top of page
  • Writer's pictureSaurik Shah

My Experiments with Time lapse: A photographer’s lock down dairy note

“I simply want to tell the story of my numerous experiments with truth” says Gandhiji in his introduction to his autobiography ‘My experiments with Truth’.

While I am not attempting an autobiography here - I am far from that now, I do intend to bring out a leaf from my lock down diary. I intend to share with you – my experiments with time lapse.

As a photographer and for that matter with all professions, we learn through experiments to understand subtle realities about circumstances, us and the tools we work with. Since these are experiments, they come with a tinge of unpredictability. And irrespective of whether they bring you those ‘wow’ or ‘uhh’ moments, they keep the inner child in you alive.

Let me share this particular experiment with time lapse with you today.

June 22, 2020

We have two ways of looking at life: ‘half glass full’ and ‘half glass empty’. Lockdown too has two ways of

looking at it: either we crib or we take up life head on and give time to the things we wanted to know but couldn’t so far.

Just look around - the air smells so fresh these days. I can even hear the myna chirp and the rustling of the leaves as the soft wind blows. Life feels so much new. The honking and trains ‘clickety-clack’ are almost gone. Who would have ever imagined to see clear night sky in Mumbai? But here, I have been visiting my little terrace atop my three storey building and I can spot galaxies!

Spending hours whiling away under the night sky or witnessing the turbulence of the myriad colours in the evening…wow! I feel I am rejuvenated without doing anything.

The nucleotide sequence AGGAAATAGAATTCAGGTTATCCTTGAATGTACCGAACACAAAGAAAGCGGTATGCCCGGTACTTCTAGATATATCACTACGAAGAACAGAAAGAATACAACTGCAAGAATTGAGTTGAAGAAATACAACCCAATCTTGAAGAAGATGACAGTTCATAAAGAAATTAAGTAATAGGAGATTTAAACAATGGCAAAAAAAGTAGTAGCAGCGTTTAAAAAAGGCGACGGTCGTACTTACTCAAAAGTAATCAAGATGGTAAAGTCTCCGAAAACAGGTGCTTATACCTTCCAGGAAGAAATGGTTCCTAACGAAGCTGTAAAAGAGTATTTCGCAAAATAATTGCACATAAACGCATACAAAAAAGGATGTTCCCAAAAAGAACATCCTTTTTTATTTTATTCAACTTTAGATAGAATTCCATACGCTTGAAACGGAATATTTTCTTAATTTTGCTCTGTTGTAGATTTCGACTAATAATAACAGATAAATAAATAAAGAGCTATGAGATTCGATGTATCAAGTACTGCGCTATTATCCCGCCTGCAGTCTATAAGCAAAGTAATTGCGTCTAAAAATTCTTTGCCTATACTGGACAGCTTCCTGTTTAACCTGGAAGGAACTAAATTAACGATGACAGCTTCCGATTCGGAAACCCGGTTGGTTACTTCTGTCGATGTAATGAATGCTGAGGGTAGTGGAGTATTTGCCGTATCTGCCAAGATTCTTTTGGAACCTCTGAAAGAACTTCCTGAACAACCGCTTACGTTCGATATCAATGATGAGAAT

To capture those fleeting moments, I have been taking my camera along with me on the terrace. While my buddy simply keeps capturing the outside beauty, I fling along with a book and occasionally take a few glances here, there and everywhere. And at the end of the day, I revisit those moments, re-soak myself making sense of this world, this city, the people and the times to come.

I allowed myself the liberty of this experimentation with time lapse – not for a day or two, but across many morns and evenings across the three months of April, May and June. I kept placing the camera randomly and mapped the shifting positions of the ivory moon in its various waxing and waning phases. I keenly observed the impact of natural and artificial light on different objects – the buildings, the trees, the terrace floor and what not! I observed as if I was some child observing her mother bake some cake sheepishly, so that he can imitate it when she is not around!

To a photographer, light is like the medium to express the soul of the photo. And being one-to-one with this playful, effortless and graceful light was like a date with somebody whom I longed to spend some time with!

The human eye can be biased. It can see what it wants to see. It may see but a part of the reality. But the camera can be a huge help to see and capture all that we tend to miss, all that we want to see again and again and again, without bias and without judgements. Its memory is not coloured. The camera is what I call the bespoke friend of eternity.

Yes, the camera is what I call – the bespoke friend of eternity!

I leave you here with no more words but with an urge to look back at your lock down days.

Have you been able to go on a date such as mine? Have you been able to stop, pause, rewind and experiment with a childlike curiosity? You may or may not be a photographer but still I’ll be glad to know what your dairies have to say.

Do let me know in the comments here!

42 views0 comments

Recent Posts

See All


bottom of page